Thursday, June 30, 2011

Moments with Bryan...

Bryan:  My burfday is two days before Hawoween.
Me:  That's right.  It's October 29, 2006.  You're going to learn that as part of your school next year.
Bryan:  That does NOT sound wike interesting schoolwork.


Bryan:  (runs up to me and holds dripping paper over my arm).  Mommy, Mommy it's an emergency.
Me:  (trying to take in the situation)
Bryan:  The Rat-A-Tat-Cat instructions fell in the potty.
Me:  (brain trying to tell mouth to yell "Get it away from me!")
Bryan:  Also I peed on it.

Monday, June 27, 2011

Things I should have said no to today...

1.  At the self checkout line at Kroger:  "Can we help you scan everything?"  I don't think it's necessary to describe what went down.

2.  "I want you to make the Pokemon cake with the stripes."  This is the downside to a sunny disposition.  You never think it's going to be a big deal.  An hour into those stripes, I was really wishing I'd said, "But green is your favorite color.  Wouldn't you rather have a green background?"

What I actually said no to:

I hated to break his heart.  He crawled up between them and they put a seatbelt on him.  He had such hopes.

Saturday, June 25, 2011

The Hunger Games...

The Hunger Games had been sitting on my shelf for a few months - ever since I bought it after reading an intriguing review at Semicolon's Saturday Review.  I picked it up last week, and thirty pages in thought (a)  "I can't believe I left this sitting on the shelf for months.  This is a great book." and (b) "I must go get the sequels today because finishing this book without having them on hand is unacceptable."

Before reading any further, I have to say that I really enjoyed reading the book without having any idea what it was about.  As Jacob would say, "I'm a really good forgetter."  I completely forgot the review and didn't read the back cover.*  So if you trust me, stop here, read the book, then come back and read the review.

This post-apocalyptic book is set in Panem, built on the ruins of the former United States.  The Capitol, which smacks of ancient Rome, is peopled by a self-obsessed, shamelessly decadent group that is almost entirely without empathy for the residents of the outlying Districts.  As punishment for their historic rebellion against the Capitol, each District is forced to hold a reaping every year, a la Crete and Athens in the story of the Minotaur, in which one boy and one girl will be randomly selected to fight to the death in the Hunger Games.  Twenty-four kids enter and one survives.  The games are televised for the entertainment of the Capitol and as a reminder to the Districts of the consequences of rebellion.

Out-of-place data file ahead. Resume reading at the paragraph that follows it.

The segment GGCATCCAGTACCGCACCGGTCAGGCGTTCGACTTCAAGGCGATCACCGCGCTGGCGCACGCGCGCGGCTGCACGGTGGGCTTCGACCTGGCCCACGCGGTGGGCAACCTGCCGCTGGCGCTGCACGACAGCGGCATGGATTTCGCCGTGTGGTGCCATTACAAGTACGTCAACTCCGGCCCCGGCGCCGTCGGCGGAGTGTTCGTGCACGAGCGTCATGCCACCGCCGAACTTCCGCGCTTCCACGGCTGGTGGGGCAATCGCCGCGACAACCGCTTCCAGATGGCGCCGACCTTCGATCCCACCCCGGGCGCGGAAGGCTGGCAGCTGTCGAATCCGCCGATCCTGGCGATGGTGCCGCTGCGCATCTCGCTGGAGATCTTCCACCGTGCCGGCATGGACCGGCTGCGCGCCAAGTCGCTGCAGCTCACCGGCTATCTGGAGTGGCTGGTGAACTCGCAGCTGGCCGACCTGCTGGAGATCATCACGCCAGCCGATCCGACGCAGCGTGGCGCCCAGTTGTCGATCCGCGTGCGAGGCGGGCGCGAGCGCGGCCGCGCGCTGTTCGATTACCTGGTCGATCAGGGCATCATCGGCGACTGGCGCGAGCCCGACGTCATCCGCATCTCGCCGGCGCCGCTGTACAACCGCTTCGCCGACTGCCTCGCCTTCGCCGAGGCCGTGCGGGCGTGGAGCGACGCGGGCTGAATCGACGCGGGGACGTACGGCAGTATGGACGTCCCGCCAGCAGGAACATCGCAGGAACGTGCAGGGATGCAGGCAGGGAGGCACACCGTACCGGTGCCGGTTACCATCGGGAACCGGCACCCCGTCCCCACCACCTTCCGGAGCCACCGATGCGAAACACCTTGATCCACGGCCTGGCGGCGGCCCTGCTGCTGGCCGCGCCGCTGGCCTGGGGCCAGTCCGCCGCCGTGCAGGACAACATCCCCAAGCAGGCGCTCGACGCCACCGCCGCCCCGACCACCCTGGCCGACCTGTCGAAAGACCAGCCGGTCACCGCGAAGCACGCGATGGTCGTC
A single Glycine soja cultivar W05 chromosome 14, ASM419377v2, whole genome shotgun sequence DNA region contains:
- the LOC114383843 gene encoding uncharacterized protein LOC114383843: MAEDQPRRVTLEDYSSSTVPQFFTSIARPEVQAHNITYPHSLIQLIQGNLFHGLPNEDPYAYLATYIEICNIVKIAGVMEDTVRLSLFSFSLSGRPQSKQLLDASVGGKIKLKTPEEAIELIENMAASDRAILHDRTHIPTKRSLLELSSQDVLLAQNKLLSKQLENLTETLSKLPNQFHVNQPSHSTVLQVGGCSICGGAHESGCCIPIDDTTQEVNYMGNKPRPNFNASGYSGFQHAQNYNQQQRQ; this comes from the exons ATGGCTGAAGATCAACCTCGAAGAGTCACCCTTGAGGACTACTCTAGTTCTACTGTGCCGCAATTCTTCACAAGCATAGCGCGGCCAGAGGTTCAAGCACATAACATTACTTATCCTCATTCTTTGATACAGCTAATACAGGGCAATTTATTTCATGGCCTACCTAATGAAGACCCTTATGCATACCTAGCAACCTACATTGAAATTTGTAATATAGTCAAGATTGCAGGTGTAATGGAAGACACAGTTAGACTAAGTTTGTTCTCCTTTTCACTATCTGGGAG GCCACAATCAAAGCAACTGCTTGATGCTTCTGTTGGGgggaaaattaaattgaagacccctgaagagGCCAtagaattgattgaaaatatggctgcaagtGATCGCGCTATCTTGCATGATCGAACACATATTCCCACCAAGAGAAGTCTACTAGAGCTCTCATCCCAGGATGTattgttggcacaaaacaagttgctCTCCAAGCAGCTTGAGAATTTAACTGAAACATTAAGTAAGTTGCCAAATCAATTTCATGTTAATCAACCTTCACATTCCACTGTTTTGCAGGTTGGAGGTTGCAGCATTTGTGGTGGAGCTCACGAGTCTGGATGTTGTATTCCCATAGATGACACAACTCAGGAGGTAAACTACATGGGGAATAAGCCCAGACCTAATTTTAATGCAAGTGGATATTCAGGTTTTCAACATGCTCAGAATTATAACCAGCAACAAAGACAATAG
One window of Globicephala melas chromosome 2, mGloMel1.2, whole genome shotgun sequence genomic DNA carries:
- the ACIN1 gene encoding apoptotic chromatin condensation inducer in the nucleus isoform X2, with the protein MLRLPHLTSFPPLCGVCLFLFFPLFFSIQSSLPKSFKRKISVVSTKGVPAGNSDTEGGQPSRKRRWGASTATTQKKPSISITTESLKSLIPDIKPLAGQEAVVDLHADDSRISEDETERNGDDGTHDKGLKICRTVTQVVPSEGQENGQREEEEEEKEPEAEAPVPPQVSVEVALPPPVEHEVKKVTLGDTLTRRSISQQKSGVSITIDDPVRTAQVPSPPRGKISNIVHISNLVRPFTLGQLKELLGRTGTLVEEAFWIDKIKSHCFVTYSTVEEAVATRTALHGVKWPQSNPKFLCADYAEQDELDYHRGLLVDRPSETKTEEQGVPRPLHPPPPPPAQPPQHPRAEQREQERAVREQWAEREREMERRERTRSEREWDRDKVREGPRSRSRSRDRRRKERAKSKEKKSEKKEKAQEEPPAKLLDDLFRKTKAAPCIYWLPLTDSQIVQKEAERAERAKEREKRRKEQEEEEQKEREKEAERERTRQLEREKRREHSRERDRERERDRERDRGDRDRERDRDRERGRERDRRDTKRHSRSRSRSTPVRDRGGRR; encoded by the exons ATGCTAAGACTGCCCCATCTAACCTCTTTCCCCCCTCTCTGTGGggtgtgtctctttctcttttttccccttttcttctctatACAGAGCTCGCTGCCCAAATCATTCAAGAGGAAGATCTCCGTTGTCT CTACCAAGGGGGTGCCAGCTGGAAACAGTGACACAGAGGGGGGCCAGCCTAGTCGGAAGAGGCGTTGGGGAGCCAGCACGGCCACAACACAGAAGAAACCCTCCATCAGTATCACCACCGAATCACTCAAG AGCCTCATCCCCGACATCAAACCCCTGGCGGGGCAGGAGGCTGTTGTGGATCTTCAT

The heroine is Katniss Everdeen, a fierce 15 year old girl who has been forced to provide food for her family since her father's death.  She's good with a bow and arrow, not so much with social situations.  When her younger sister's name is drawn in the reaping, Katniss immediately volunteers to take her place.  Her time in the arena is spent moving between survival, rebellion against the Capitol and compassion for those who need her strength.  I came away from the book wanting to be cool enough to be Katniss' friend** but knowing that I would have no chance once she found out I can't live without chocolate and get really grossed out cooking boneless, skinless chicken breast. 

Here are some favorite quotes:

When Katniss volunteers to take her sister's place...
"I bet my buttons that was your sister.  Don't want her to steal all the glory, do we?  Come on, everybody!  Let's give a big round of applause to our newest tribute!" trills Effie Trinket.

To the everlasting credit of the people of District 12, not one person claps...I stand there unmoving while they take part in the boldest form of dissent they can manage.  Silence.  Which says we do not agree.  We do not condone.  All of this is wrong.
Katniss' fellow District 12 tribute, Peeta, discussing entering the arena the next day...
"I don't know how to say it exactly.  Only...I want to die as myself.  Does that make any sense?"  he asks.  I shake my head.  How could he die as anyone but himself?  "I don't want them to change me in there.  Turn me into some kind of monster that I'm not."

*  Credit for this idea goes to my father-in-law who read The Firm without having any idea what is was about.  He swears that book was so much better not knowing the storyline.  Now, if the book is recommended by someone I trust, I try to get as little information about it ahead of time as possible.

** I'm completely ignoring the issue of a twenty year age difference here.  But isn't that the sign of a good book?  It made me a teenager.  It almost made me feel disdain for people who are above eating rats and dogs and tree bark.